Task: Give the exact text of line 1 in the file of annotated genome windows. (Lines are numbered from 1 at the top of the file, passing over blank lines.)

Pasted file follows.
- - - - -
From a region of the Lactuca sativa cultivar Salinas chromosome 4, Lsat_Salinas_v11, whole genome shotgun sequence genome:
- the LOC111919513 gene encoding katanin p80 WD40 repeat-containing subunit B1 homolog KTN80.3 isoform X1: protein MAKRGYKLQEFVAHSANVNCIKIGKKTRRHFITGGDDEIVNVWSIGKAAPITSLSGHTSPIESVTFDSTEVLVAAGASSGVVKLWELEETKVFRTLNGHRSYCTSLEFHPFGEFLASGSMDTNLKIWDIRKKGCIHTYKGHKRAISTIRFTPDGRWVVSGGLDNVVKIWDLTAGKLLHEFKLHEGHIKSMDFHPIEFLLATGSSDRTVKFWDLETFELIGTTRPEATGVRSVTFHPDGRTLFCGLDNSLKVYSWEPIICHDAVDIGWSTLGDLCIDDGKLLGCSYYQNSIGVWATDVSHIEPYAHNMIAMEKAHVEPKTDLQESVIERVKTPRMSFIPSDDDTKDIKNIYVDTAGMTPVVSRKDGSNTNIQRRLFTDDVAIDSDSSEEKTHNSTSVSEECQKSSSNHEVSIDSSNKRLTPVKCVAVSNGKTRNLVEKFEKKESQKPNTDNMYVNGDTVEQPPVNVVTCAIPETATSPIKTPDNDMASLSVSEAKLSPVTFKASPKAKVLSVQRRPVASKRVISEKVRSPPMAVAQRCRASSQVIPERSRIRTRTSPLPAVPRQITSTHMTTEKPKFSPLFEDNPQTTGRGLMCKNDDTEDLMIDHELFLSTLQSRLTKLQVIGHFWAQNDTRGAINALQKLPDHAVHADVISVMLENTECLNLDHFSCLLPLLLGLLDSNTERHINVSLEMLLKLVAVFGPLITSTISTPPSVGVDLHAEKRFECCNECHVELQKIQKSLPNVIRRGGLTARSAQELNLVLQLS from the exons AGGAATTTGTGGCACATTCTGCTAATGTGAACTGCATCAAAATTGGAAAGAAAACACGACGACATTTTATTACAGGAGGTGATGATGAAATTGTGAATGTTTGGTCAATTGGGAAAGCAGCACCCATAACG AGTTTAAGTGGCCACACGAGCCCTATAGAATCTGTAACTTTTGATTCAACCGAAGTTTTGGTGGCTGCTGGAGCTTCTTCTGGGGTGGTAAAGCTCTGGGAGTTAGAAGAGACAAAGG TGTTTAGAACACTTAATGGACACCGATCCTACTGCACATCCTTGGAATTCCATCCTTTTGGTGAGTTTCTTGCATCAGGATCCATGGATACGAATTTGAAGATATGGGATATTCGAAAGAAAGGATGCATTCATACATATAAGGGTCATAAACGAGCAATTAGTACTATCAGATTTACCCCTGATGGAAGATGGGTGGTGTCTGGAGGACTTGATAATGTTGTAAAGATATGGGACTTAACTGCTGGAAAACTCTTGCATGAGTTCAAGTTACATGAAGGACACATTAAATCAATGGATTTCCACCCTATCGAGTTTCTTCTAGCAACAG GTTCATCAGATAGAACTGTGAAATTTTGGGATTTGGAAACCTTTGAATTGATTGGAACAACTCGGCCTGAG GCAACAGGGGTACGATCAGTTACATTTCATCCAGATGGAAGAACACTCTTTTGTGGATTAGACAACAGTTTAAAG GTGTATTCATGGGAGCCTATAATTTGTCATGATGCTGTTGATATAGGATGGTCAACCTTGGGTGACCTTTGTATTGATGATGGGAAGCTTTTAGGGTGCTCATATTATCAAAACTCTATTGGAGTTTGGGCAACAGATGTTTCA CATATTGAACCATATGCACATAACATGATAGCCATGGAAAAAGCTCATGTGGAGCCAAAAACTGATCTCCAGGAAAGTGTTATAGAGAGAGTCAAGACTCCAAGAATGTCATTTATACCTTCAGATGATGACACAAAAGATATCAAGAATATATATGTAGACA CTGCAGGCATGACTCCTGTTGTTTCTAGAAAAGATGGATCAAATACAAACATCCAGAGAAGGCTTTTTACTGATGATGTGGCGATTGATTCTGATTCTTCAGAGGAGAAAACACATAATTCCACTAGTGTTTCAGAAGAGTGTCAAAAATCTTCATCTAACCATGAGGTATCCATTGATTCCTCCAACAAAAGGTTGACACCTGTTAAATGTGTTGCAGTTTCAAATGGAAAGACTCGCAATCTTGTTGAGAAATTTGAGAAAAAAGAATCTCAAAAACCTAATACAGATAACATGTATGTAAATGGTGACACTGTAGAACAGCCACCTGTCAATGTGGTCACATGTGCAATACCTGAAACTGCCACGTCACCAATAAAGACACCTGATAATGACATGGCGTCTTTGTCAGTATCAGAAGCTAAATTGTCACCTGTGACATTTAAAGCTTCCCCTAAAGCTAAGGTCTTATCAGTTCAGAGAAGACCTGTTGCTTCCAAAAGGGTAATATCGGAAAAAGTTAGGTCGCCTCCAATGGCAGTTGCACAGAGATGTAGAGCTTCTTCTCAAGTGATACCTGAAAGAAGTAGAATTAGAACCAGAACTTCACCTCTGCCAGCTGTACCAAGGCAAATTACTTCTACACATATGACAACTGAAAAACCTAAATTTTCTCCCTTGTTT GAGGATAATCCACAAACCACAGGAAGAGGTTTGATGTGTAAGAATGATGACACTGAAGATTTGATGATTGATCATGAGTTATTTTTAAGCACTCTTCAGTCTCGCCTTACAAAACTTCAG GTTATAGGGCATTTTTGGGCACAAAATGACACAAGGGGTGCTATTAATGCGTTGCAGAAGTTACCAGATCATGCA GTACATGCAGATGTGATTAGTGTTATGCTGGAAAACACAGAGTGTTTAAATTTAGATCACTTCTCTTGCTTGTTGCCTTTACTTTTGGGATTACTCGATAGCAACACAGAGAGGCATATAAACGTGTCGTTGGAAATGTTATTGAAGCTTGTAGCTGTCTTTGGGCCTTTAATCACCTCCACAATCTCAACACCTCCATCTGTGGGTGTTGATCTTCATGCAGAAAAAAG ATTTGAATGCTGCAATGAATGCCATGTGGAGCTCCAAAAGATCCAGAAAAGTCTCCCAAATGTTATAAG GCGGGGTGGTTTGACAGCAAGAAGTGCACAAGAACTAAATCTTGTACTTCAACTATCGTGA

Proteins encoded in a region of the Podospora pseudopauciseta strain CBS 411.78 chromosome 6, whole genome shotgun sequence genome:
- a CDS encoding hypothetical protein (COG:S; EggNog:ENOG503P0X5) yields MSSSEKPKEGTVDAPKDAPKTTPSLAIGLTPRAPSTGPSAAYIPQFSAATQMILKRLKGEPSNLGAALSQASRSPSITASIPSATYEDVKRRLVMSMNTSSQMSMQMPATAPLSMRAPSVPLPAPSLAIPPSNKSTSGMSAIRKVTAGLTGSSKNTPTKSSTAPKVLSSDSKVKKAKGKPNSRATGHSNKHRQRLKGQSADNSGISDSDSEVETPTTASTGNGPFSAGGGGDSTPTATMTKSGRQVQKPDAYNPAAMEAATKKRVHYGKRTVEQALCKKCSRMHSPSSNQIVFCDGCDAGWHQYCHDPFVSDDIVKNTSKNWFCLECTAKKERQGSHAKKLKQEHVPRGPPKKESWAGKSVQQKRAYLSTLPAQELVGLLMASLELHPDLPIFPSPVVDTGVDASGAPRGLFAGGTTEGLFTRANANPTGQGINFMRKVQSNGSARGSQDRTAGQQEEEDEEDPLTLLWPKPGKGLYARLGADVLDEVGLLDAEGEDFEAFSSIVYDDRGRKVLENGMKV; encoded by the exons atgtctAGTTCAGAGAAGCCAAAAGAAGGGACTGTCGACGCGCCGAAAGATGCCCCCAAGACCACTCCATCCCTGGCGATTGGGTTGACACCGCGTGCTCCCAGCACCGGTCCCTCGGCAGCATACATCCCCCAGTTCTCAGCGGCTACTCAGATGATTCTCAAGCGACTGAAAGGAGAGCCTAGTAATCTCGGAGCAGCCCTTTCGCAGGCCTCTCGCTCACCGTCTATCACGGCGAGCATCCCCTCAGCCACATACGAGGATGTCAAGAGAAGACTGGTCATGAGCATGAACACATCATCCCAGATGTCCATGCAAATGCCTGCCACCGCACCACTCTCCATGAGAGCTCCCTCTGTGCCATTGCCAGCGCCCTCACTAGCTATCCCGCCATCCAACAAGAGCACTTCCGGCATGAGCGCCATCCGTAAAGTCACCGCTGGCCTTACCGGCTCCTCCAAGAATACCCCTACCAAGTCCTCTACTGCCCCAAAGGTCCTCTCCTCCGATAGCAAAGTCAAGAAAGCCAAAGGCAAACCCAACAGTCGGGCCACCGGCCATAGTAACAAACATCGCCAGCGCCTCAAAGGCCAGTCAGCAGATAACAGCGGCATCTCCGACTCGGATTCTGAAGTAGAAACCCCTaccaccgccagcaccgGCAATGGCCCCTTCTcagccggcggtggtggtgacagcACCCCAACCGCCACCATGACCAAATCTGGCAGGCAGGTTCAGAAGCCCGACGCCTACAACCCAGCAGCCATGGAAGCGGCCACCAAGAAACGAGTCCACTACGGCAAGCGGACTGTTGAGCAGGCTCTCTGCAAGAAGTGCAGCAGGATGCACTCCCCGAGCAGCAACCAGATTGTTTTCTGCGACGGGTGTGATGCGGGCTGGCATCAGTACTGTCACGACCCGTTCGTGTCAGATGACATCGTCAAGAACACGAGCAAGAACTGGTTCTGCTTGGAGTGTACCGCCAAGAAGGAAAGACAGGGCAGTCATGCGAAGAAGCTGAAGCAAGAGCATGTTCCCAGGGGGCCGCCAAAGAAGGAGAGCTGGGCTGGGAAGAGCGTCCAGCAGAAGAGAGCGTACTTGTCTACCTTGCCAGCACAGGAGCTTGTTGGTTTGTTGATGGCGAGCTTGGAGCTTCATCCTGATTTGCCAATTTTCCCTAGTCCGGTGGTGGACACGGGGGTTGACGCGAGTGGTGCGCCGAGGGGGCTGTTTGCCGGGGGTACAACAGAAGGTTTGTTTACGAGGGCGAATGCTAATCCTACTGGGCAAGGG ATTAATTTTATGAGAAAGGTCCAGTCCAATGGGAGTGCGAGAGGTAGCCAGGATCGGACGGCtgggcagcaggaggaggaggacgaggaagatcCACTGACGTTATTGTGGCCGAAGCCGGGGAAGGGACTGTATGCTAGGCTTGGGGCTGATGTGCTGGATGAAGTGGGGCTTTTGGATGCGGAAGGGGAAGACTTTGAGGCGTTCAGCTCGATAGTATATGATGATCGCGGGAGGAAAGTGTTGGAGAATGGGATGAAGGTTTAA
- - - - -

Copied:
From a region of the Lactuca sativa cultivar Salinas chromosome 4, Lsat_Salinas_v11, whole genome shotgun sequence genome: